The research on the topics “women and science” and “gender and science” covers a range of fields, such as history, sociology, philosophy, psychology, mathematics, natural sciences, technology, medicine, etc. Through these different approaches and different methods, research on gender studies is updated and opens in turn further research fields. However, studies on the issue of gender determinations in the field of natural sciences are scarce. The field of natural sciences, with respect to both research and teaching, has attracted so far little interest in Greece - and elsewhere. Nonetheless, as one of the most gendered determined spaces, it continues to be one of the most privileged areas for the study of gender differences.
Taking the above into consideration, nowadays it is possible to formulate a series of questions and seek pathways for research. The first question concerns the methodology in relation to the history of science. The history of science has much to offer in the interpretation of the relationship between gender and science, given that this interpretation is a crucial point in reforming existing patterns (both in terms of gender and science itself, i.e. its epistemological and methodological frameworks). The exposure and study of gender discriminations in this field aims not merely at a wider “feminine” participation but the renegotiation of the nature of science itself and its institutional forms. An open question is how the methodologies of the two fields, gender studies and the history of science, could affect each other, leading to more pluralistic studies.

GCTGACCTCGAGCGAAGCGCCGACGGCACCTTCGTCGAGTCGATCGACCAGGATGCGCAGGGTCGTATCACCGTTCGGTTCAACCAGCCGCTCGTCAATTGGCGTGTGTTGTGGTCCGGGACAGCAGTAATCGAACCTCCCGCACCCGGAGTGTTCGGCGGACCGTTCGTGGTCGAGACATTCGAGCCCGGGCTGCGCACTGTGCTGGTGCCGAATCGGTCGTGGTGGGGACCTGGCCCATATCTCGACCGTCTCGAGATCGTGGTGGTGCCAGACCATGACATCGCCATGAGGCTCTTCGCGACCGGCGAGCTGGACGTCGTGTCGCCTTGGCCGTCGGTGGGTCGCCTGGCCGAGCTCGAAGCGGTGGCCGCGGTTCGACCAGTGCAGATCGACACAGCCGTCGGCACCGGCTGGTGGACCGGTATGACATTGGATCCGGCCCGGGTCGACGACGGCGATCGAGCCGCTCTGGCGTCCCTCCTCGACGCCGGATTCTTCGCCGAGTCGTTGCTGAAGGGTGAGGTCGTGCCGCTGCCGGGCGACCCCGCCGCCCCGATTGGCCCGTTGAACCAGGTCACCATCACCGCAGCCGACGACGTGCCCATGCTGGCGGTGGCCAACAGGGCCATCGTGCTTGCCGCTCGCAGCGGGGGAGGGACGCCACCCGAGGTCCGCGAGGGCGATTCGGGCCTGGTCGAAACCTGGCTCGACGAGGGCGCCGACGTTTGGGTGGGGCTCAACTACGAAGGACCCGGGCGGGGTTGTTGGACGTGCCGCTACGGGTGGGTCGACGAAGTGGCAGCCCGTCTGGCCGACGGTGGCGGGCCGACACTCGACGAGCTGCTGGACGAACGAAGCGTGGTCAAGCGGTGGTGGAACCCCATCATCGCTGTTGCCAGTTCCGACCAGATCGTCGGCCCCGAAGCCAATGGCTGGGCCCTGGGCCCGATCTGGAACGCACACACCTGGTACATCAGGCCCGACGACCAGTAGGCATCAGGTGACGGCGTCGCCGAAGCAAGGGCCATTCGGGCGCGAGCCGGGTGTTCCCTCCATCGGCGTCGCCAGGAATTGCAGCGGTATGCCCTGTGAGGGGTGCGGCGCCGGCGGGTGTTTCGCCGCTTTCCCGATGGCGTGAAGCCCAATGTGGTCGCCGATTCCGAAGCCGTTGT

A second issue is the study and reexamination of the sources in the light of the exposure of gender differences. This study, apart from bringing the “invisible” women to light, may also expose the causes and mechanisms that rendered them invisible (gender, class, race, etc.).
The volume “Gender Studies and Science: Problems, Tasks, Perspectives”, edited by Annette Vogt, from the Max Planck Institute in Berlin, and Gianna Katsiampoura from the History, Philosophy and Didactics of Science and Technology Programme of Institute for Historical Research/NHRF, aims precisely at highlighting the relationship between gender and science, through the theoretical concerns expressed in recent years. The contributions that make up the volume approach the issue in question from different perspectives, so as the total project provides the broadest possible oversight of contemporary concerns. After a brief “Introduction” by Gianna Katsiampoura and Annette Vogt, follow the contributions by Anna Chronaki, “Disrupting ‘Development’ as the Quality / Equity Discourse: Cyborgs and Subalterns in School Technoscience”, Anne-Sophie Godfroy, “Why usual assumptions should be questioned”, Gianna Katsiampoura, “Gender, Ecology and History of Science”, Maria Rentetzi, “Gender, Science and Politics: Queen Frederika and Nuclear Research in Post-war Greece”, Martina Schlunder, “Femaleness as regular pathology? Menstrual calendars as instruments for regulating the irregularities of ‘female nature’”, Tzveta Sofronieva, “The Radium Institute, the Cavendish Laboratory and the emergence of atomic physics in Bulgaria”, Olga Valkova, “The Conquest of Science: Women and Science in Russia , 1860-1940”, Annette Vogt, “From Sofia Kovalevskaja to Dorothy Hodgkin - Women in Science in Europe”.